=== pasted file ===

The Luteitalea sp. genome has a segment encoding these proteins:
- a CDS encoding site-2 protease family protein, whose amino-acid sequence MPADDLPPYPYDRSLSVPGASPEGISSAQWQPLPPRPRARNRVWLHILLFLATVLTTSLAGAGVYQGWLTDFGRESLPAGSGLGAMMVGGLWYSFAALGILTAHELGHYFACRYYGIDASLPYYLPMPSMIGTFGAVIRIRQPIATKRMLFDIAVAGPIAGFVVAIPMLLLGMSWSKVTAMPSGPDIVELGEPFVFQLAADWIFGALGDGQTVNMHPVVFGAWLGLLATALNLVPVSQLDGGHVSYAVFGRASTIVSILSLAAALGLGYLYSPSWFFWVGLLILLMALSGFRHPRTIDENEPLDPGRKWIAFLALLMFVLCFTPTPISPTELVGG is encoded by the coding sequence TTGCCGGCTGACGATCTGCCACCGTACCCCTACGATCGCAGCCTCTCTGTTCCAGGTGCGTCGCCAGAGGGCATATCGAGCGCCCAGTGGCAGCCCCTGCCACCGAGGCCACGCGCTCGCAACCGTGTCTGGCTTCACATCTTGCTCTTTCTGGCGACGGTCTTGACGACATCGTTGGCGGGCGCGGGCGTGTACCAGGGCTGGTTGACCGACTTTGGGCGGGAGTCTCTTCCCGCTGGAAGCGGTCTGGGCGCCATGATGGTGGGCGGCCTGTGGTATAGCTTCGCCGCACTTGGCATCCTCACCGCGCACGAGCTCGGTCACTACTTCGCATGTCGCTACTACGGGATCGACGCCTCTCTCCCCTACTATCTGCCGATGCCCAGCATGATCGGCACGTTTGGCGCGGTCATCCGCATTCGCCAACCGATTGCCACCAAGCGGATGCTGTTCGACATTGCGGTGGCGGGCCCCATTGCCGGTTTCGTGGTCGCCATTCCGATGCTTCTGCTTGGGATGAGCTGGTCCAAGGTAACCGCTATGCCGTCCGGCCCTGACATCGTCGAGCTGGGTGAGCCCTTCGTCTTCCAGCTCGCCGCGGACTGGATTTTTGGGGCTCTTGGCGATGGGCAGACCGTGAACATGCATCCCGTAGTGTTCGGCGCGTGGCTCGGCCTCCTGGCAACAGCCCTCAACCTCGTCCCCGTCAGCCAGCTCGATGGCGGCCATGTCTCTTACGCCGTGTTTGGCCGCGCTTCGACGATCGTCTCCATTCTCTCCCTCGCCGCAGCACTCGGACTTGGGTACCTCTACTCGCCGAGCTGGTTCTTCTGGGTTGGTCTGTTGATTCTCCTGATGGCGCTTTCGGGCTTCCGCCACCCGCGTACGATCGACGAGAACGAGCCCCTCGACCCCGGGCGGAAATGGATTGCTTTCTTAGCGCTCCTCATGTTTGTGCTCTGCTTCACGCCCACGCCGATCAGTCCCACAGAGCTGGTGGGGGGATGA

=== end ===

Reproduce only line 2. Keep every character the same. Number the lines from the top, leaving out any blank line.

- a CDS encoding site-2 protease family protein, whose amino-acid sequence MPADDLPPYPYDRSLSVPGASPEGISSAQWQPLPPRPRARNRVWLHILLFLATVLTTSLAGAGVYQGWLTDFGRESLPAGSGLGAMMVGGLWYSFAALGILTAHELGHYFACRYYGIDASLPYYLPMPSMIGTFGAVIRIRQPIATKRMLFDIAVAGPIAGFVVAIPMLLLGMSWSKVTAMPSGPDIVELGEPFVFQLAADWIFGALGDGQTVNMHPVVFGAWLGLLATALNLVPVSQLDGGHVSYAVFGRASTIVSILSLAAALGLGYLYSPSWFFWVGLLILLMALSGFRHPRTIDENEPLDPGRKWIAFLALLMFVLCFTPTPISPTELVGG is encoded by the coding sequence TTGCCGGCTGACGATCTGCCACCGTACCCCTACGATCGCAGCCTCTCTGTTCCAGGTGCGTCGCCAGAGGGCATATCGAGCGCCCAGTGGCAGCCCCTGCCACCGAGGCCACGCGCTCGCAACCGTGTCTGGCTTCACATCTTGCTCTTTCTGGCGACGGTCTTGACGACATCGTTGGCGGGCGCGGGCGTGTACCAGGGCTGGTTGACCGACTTTGGGCGGGAGTCTCTTCCCGCTGGAAGCGGTCTGGGCGCCATGATGGTGGGCGGCCTGTGGTATAGCTTCGCCGCACTTGGCATCCTCACCGCGCACGAGCTCGGTCACTACTTCGCATGTCGCTACTACGGGATCGACGCCTCTCTCCCCTACTATCTGCCGATGCCCAGCATGATCGGCACGTTTGGCGCGGTCATCCGCATTCGCCAACCGATTGCCACCAAGCGGATGCTGTTCGACATTGCGGTGGCGGGCCCCATTGCCGGTTTCGTGGTCGCCATTCCGATGCTTCTGCTTGGGATGAGCTGGTCCAAGGTAACCGCTATGCCGTCCGGCCCTGACATCGTCGAGCTGGGTGAGCCCTTCGTCTTCCAGCTCGCCGCGGACTGGATTTTTGGGGCTCTTGGCGATGGGCAGACCGTGAACATGCATCCCGTAGTGTTCGGCGCGTGGCTCGGCCTCCTGGCAACAGCCCTCAACCTCGTCCCCGTCAGCCAGCTCGATGGCGGCCATGTCTCTTACGCCGTGTTTGGCCGCGCTTCGACGATCGTCTCCATTCTCTCCCTCGCCGCAGCACTCGGACTTGGGTACCTCTACTCGCCGAGCTGGTTCTTCTGGGTTGGTCTGTTGATTCTCCTGATGGCGCTTTCGGGCTTCCGCCACCCGCGTACGATCGACGAGAACGAGCCCCTCGACCCCGGGCGGAAATGGATTGCTTTCTTAGCGCTCCTCATGTTTGTGCTCTGCTTCACGCCCACGCCGATCAGTCCCACAGAGCTGGTGGGGGGATGA